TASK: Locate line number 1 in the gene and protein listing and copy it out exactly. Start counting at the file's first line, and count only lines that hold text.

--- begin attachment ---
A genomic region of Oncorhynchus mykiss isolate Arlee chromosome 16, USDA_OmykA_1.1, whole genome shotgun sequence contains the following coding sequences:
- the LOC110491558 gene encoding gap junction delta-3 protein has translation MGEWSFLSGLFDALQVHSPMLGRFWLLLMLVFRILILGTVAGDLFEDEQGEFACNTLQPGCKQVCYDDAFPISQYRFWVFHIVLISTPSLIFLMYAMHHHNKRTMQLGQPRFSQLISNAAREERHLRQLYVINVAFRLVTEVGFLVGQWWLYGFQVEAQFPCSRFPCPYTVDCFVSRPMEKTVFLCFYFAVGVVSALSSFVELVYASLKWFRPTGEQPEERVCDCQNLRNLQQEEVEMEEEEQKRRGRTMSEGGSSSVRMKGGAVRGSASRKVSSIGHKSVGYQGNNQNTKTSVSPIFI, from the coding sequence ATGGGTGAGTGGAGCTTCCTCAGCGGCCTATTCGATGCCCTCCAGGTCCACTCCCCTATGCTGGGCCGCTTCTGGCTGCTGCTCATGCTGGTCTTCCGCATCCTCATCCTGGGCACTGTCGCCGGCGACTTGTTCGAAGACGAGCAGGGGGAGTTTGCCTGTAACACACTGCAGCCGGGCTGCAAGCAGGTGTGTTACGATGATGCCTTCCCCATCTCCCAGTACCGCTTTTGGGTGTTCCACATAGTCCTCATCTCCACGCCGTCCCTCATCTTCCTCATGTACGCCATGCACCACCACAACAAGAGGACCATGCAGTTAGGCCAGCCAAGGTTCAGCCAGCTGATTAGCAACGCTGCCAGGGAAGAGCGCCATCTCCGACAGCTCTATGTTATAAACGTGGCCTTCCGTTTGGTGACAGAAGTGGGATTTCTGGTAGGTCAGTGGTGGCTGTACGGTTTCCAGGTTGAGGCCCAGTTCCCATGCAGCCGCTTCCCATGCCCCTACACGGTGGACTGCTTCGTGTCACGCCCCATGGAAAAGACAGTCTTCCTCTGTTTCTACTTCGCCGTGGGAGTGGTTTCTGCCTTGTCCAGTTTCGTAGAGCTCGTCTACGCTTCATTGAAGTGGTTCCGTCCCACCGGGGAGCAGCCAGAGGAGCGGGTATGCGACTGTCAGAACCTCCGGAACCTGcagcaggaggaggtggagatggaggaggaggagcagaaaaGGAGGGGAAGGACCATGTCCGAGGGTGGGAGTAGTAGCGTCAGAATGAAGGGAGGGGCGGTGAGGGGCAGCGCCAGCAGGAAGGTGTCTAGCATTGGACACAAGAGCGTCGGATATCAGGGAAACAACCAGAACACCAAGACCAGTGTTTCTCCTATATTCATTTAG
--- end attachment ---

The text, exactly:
A genomic region of Oncorhynchus mykiss isolate Arlee chromosome 16, USDA_OmykA_1.1, whole genome shotgun sequence contains the following coding sequences: